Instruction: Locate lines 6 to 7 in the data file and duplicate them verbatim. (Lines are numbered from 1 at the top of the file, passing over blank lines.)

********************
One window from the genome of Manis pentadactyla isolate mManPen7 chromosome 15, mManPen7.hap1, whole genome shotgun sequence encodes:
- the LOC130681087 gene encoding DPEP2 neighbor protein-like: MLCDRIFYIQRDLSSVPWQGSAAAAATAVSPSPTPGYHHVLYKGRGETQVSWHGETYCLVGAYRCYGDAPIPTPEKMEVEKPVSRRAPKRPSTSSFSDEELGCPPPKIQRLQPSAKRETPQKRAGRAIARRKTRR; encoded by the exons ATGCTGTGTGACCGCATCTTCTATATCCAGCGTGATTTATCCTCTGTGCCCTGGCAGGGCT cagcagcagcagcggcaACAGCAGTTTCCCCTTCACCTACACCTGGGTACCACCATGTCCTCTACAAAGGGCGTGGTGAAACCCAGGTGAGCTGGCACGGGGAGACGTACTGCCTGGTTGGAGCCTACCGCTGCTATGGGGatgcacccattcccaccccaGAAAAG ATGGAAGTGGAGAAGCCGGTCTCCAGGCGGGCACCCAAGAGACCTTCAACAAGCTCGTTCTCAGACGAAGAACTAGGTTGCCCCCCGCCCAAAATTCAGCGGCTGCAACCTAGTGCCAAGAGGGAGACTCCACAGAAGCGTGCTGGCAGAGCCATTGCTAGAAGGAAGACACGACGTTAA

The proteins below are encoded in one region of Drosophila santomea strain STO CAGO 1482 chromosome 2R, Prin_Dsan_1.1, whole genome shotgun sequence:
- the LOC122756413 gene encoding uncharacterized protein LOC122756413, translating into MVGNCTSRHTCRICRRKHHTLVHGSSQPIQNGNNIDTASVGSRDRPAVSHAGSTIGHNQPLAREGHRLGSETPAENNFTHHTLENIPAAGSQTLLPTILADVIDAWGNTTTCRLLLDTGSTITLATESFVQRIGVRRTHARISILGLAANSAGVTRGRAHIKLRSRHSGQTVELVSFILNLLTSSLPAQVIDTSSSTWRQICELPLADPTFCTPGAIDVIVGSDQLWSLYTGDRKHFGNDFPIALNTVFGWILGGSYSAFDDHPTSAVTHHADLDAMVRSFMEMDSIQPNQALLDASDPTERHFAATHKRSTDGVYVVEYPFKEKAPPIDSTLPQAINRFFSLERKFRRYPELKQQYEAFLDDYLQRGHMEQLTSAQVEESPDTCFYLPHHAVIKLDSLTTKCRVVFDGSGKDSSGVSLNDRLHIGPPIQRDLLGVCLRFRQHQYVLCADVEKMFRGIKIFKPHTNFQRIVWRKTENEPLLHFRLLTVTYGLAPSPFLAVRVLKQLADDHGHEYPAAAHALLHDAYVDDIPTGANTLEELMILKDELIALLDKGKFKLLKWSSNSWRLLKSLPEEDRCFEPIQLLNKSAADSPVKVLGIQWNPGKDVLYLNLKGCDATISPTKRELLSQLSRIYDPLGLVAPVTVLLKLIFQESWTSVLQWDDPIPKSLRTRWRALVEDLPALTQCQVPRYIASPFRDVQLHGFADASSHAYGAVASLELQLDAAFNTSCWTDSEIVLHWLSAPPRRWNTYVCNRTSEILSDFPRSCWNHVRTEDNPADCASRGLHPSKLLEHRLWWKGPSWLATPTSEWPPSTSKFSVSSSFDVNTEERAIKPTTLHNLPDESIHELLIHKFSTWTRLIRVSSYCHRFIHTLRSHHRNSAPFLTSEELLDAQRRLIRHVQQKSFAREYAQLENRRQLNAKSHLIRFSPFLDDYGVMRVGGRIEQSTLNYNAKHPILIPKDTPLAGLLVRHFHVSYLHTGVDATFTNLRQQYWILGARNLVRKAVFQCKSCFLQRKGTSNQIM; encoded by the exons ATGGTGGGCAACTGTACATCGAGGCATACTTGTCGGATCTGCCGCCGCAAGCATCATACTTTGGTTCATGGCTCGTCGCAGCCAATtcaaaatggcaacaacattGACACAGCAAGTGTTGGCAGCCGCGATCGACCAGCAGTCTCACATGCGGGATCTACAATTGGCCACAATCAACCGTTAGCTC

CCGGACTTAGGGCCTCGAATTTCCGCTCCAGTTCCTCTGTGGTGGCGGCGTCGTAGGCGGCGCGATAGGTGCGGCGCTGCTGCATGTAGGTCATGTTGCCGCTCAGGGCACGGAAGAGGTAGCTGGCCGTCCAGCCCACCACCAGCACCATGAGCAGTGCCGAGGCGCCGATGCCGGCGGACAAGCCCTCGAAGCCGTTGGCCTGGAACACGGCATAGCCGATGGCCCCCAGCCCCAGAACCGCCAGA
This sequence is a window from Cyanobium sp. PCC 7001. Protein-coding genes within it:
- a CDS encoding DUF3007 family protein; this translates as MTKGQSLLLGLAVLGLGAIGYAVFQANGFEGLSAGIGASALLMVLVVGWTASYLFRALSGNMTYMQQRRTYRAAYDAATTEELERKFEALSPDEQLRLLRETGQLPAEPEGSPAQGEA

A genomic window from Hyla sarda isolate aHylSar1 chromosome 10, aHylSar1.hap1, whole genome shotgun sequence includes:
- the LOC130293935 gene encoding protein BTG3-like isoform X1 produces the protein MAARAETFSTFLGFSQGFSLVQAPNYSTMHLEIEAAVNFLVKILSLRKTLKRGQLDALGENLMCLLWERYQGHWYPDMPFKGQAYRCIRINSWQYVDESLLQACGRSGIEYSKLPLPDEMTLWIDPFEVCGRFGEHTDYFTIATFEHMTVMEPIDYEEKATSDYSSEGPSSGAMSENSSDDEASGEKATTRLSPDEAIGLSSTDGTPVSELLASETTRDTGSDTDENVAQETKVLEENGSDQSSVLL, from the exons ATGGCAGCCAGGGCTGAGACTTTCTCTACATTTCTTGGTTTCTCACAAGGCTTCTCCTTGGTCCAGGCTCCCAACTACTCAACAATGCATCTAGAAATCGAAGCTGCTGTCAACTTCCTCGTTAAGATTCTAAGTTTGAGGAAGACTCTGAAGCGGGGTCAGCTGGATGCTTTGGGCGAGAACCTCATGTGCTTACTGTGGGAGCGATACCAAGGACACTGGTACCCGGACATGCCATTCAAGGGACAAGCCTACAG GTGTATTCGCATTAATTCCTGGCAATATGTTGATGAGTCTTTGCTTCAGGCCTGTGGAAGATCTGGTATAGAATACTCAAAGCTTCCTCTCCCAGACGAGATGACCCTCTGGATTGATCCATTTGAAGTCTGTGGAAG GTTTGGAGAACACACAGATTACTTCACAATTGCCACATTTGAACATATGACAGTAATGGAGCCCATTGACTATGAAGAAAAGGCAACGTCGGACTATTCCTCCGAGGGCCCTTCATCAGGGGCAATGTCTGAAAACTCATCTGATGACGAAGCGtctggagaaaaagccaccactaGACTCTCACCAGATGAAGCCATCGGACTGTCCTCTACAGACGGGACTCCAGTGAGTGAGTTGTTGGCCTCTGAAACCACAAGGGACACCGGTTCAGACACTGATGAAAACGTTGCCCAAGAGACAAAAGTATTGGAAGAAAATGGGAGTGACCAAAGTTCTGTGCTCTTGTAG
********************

This sequence is a window from Cyanobium sp. PCC 7001. Protein-coding genes within it:
- a CDS encoding DUF3007 family protein; this translates as MTKGQSLLLGLAVLGLGAIGYAVFQANGFEGLSAGIGASALLMVLVVGWTASYLFRALSGNMTYMQQRRTYRAAYDAATTEELERKFEALSPDEQLRLLRETGQLPAEPEGSPAQGEA